Violent demolition ensues in Caloocan

by Max B. Santiago

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“We have no place to go,” said Nhadz Ampaso, a young mother and resident of Calaanan compound, Caloocan City.

Her home is amongst the estimated 100 homes demolished on May 26 at Barangay 86. Ampaso gave birth to her baby a week before the demolition.

“The government did not offer any relocation. No government official talked to us ever since our homes were destroyed,” added Ampaso.

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Nhadz Ampaso and her one-week old baby Nasima

The young mother is amongst hundreds others rendered homeless as demolition crew destroyed structures within the 6,000 square-meter compound. An estimated total of 500 families were affected by the demolition.

Another demolition overkill?

At around 8 o’clock in the morning, hundreds of demolition personnel attempted to enter the premises. They were accompanied by around 400 policemen gathered nearby the compound. Water cannons by the local Bureau of Fire Protection were also used against the residents.

Violence ensued as policemen and demolition crew entered the compound, prompting residents to resist the impending demolition. Rocks were thrown, and minutes later, PO1 Virgilio M. Cabangis sustained a gunshot wound on the upper left leg, believed to have been caused by an improvised weapon known as ‘sumpak’.

Cabangis, along with PO1 Joseph Alalag were rushed to nearby MCU hospital for treatment. Alalag sustained minor lacerations to the body.

SWAT troopers were then ordered to the compound, brandishing high-powered rifles and shotguns.

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Joel Napao (left) was one amongst four arrested

Four individuals were arrested in the aftermath: Edwin Santos, 38, Junel Orlanda, 24, Jomel Napao, 25, Edson Napao, 16 and Edward Williams, 27. Williams was arrested for drug charges. All are residents of Barangay 86.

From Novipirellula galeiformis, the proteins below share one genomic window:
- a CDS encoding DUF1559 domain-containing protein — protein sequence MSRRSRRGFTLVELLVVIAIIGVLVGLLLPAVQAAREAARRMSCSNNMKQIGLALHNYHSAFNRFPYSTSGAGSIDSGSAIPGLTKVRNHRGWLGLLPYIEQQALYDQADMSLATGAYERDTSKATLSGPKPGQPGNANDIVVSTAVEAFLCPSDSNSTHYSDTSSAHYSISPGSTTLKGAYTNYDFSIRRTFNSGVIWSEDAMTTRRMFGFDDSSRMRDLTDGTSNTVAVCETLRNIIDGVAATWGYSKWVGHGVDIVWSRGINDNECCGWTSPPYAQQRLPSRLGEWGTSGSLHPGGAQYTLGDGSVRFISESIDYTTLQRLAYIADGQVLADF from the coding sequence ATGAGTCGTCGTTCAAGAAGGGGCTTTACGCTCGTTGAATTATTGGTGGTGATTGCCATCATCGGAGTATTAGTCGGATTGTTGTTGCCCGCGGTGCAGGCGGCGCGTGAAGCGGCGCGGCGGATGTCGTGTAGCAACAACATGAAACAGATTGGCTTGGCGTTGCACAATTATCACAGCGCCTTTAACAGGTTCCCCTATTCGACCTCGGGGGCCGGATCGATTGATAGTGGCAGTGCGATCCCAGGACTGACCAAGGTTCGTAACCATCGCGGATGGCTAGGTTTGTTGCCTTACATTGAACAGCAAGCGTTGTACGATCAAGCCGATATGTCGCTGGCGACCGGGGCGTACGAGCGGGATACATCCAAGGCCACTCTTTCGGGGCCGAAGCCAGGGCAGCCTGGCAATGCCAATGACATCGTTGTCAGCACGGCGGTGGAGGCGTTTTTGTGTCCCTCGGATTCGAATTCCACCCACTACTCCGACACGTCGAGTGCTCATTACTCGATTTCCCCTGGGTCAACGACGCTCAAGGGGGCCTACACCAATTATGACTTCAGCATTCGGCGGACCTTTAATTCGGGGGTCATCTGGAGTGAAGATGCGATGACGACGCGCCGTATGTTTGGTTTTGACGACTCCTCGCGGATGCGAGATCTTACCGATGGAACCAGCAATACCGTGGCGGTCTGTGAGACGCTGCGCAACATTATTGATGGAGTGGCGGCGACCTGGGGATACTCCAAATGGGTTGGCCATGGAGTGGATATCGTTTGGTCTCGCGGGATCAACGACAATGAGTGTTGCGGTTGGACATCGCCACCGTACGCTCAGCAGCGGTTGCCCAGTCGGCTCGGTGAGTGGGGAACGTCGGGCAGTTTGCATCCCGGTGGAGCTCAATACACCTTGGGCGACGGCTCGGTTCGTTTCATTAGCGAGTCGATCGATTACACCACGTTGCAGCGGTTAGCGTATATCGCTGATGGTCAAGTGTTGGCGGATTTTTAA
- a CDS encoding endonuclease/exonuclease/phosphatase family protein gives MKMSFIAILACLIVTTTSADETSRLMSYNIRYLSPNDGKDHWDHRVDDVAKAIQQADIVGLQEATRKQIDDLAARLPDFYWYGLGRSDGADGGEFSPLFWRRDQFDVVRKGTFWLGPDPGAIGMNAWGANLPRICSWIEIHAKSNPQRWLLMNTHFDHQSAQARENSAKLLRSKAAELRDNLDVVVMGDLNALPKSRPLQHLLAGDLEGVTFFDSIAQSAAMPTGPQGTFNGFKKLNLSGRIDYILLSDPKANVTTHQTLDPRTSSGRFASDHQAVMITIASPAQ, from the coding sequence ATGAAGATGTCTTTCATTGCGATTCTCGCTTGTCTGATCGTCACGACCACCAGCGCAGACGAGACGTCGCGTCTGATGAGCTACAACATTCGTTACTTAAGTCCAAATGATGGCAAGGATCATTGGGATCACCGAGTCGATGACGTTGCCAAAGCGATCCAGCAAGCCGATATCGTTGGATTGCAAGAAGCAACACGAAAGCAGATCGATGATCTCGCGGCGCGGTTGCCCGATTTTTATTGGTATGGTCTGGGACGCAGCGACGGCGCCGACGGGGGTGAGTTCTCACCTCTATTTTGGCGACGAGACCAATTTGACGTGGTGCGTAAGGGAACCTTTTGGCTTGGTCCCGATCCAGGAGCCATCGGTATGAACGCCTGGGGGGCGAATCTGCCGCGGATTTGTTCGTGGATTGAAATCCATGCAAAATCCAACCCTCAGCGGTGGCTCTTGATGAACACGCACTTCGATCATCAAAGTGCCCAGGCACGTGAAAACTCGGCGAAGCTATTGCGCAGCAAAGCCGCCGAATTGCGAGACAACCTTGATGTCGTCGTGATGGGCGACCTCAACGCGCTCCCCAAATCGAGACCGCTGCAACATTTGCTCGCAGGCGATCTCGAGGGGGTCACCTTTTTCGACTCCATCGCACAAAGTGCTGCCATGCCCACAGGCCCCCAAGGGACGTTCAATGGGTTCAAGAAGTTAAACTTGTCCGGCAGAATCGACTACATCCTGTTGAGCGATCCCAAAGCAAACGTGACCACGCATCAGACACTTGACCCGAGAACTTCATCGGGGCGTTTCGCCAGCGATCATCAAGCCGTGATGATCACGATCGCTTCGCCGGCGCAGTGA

Destroying poor’s homes for real estate property

Weeks prior the demolition, a waiver amounting to P60,000 pesos was offered by SMI Development Corporation and private claimants Ramon and Natividad Nisce in exchange for residents’ surrender to any claim to the land.

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Edgar Ricio shook his head in disbelief as his home was being tore down.

“I did not accept their settlement offer,” said Ricio. A jeepney driver and father of six, he lived in Calaanan compound for 15 years.

“They said that if they did not accept the offer, our homes would not be demolished. Now I have no idea where to put my family,” Ricio lamented.

Illegal demolition

According to village councilor Francis Tio, only 50 homes were scheduled to be demolished.

“What they did was illegal. The court order issued by Regional Trial Court Branch 128 does not include structures that were demolished today. There are still cases pending in other courts regarding the issue of land ownership,” he added.

“A month ago, in a meeting we had with Congressman Erice at the University of Caloocan City, he assured us that proper relocation will be given to those homes demolished along the road,” said Lerma Tularan, resident of Barangay 86.

“He also assured us that only those who accepted the settlement offer will be demolished,” she further noted.

Caloocan City Representative Edgar Erice is a known ally of President Aquino, both belong to the ruling Liberal Party.

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Sleeping in the streets

After the demolition, the residents had nowhere to go and were forced to sleep in the streets with the belongings.

As of May 27, homeless residents of Barangay 86 at the outskirts of Calaanan compound were told by Department of Public Safety and Traffic Management-Caloocan to vacate the premises by 12 noon despite having no relocation site or temporary shelter offered by government.

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